Prop 6: Will Peyton cry?

peyton cries propMike Ehrmann/Getty ImagesI don't think Peyton cries, he wouldn't want to go out like that. But the highlight of this bet is in the detail listed: "Live pictures only, must clearly see a tear." It would be fun to bet if only to sit on the edge of your couch as you slowly see the moisture forming in Manning's eye, only to have him wipe it away before it can fall and be "clearly" seen. If anything questionable happens, it's important to remember that the "book manager's decision is final."

Pretty amazing that you can literally bet on the future emotions of a human being.


Prop 7: Mike Carey

mike carey propMike Ehrmann/Getty ImagesThis is my favorite bet on the board. Anyone who has enjoyed the commentary of the CBS broadcast crew of Jim Nantz and Phil Simms is well aware of their resident rules expert, retired referee Mike Carey. This season, Carey has become somewhat of a fixture in the booth, making headlines by taking grand stances on how he believes a challenge will go, only to see the rules interpreted completely differently by the refs on the field. Most notably, Mike Carey assured Broncos fans last week that Peyton's pass was not a lateral, and was immediately overruled by head referee Ed Hochuli, who found enough irrefutable evidence to overturn the original call and award the ball to the Patriots.

With that said, SB Nation recently reported that Mike Carey is correct in 90% of his calls, so if you want to bet money just to troll your least favorite television referee, proceed with caution.


Prop 8: Dabs

dabpropMike Ehrmann/Getty ImagesThis is another favorite of mine thanks to an obsession I have with sports broadcast teams. If the Super Bowl was being called by ESPN's team of Mike Tirico and Jon Gruden, I would absolutely slam the over. Gruden has a tendency to repeat words he likes, and I can imagine him covering this in the first quarter, "Look at Cam doing his dab! That is the dab of a champion and I bet he gets to dab a few more times before the night is over."

But alas, it will be Nantz and Simms calling Super Bowl 50, both of whom tend to stay pretty safe when it comes to their commentary on player actions. I don't see the dab count getting to three.


Prop 9: Bey's footwear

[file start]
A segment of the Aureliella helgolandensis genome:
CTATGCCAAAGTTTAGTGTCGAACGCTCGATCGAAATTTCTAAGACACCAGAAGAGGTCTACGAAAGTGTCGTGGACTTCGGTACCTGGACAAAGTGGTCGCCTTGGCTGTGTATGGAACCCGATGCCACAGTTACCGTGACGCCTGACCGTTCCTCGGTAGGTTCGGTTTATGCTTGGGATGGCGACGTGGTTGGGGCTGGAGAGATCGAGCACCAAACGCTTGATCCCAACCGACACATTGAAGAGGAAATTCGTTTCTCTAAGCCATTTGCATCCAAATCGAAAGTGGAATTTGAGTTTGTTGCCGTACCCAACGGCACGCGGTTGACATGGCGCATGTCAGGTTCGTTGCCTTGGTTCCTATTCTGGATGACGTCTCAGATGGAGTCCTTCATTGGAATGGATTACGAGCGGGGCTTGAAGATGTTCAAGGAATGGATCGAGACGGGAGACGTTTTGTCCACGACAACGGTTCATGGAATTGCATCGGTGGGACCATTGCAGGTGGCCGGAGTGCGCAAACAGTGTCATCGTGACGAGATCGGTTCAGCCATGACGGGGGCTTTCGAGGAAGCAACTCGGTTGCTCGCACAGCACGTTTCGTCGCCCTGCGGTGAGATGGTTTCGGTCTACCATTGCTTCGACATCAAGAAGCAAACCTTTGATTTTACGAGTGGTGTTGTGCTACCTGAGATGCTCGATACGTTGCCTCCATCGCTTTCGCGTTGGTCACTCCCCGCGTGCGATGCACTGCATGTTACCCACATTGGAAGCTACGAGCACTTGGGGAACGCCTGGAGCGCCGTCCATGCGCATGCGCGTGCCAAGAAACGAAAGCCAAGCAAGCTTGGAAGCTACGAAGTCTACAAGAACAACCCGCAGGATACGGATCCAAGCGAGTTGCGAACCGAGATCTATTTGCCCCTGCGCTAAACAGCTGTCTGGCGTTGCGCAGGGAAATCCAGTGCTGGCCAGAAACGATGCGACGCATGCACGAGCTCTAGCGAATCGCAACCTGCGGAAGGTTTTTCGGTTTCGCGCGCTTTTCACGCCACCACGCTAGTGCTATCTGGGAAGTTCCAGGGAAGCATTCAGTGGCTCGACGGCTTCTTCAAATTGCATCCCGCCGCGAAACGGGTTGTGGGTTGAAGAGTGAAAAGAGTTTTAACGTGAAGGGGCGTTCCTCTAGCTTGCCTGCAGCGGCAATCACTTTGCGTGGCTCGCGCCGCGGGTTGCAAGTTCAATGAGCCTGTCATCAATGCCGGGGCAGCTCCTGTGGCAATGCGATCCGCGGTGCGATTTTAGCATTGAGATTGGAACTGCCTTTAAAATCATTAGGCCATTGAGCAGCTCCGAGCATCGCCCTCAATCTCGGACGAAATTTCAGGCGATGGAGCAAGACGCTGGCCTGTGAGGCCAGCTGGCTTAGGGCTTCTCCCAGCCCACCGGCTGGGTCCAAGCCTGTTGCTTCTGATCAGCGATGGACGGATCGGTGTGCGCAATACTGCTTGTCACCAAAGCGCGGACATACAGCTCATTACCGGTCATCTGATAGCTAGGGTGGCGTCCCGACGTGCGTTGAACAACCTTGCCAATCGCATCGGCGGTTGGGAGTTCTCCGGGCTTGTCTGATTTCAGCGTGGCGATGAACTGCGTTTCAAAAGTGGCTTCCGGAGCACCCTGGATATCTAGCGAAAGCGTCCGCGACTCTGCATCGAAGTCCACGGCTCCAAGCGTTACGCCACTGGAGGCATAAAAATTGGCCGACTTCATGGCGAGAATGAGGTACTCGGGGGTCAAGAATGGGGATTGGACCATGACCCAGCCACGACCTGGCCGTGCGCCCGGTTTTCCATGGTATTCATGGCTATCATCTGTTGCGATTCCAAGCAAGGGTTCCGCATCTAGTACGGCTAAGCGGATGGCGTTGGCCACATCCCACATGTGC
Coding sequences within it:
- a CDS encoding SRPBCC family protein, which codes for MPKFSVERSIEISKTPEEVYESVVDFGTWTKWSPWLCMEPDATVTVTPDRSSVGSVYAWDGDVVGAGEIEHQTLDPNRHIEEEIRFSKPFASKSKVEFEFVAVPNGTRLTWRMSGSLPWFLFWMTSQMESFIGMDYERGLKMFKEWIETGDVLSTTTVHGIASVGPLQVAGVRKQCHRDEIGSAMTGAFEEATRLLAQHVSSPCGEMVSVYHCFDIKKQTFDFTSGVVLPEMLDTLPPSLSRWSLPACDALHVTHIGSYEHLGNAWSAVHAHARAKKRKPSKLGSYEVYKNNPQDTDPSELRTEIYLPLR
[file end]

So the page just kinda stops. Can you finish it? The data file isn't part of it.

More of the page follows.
beyonce footwear propMike Ehrmann/Getty ImagesThe specific phrasing of "predominant color" makes me laugh here, as it could easily come down to an argument of "Are those black shoes with gold accents? Or gold shoes with black accents?" If you Google image search "beyonce shoes," the results make it seem that black is deservedly the favorite here, but I have never doubted Bey's power to shock a crowd. Proceed with caution.


Prop 10: Earthquake

earthquake propMike Ehrmann/Getty ImagesThis is just messed up. The Super Bowl is in San Francisco, where a magnitude 6.9 earthquake interrupted the 1989 World Series between the Oakland Athletics and the San Francisco Giants. Also, the rules here state that the earthquake has to happen during the live broadcast, meaning the implied odds here are that San Francisco has an earthquake around once every 60 hours, which I'm pretty sure is way off. Unless you have inside information from your seismologist friend, I would stay away.


Prop 11: Left Shark

leftsharkMike Ehrmann/Getty ImagesAnd the grand finale. We've all been thinking it. "WILL LEFT SHARK RETURN?!"

This is really a bet on whether or not you believe CBS to be cynical enough to attempt to cash in on #memeculture to bring back last year's viral sensation to try and recapture the magic. Personally, I don't see where a Left Shark appearance fits into a halftime performance between Coldplay and Beyonce. It's much more likely to me that Left Shark shows up in a Super Bowl commercial, but sadly, I haven't been able to find odds on that.

Which brings me to the only prop bet that I was legitimately shocked I could not find up anywhere online: Will Donald Trump run a campaign ad during the Super Bowl? If anyone wants to offer me +2000 on a $10 bet, find me on Twitter and we can work out the details.

Until then, gamble smart and enjoy the Super Bowl.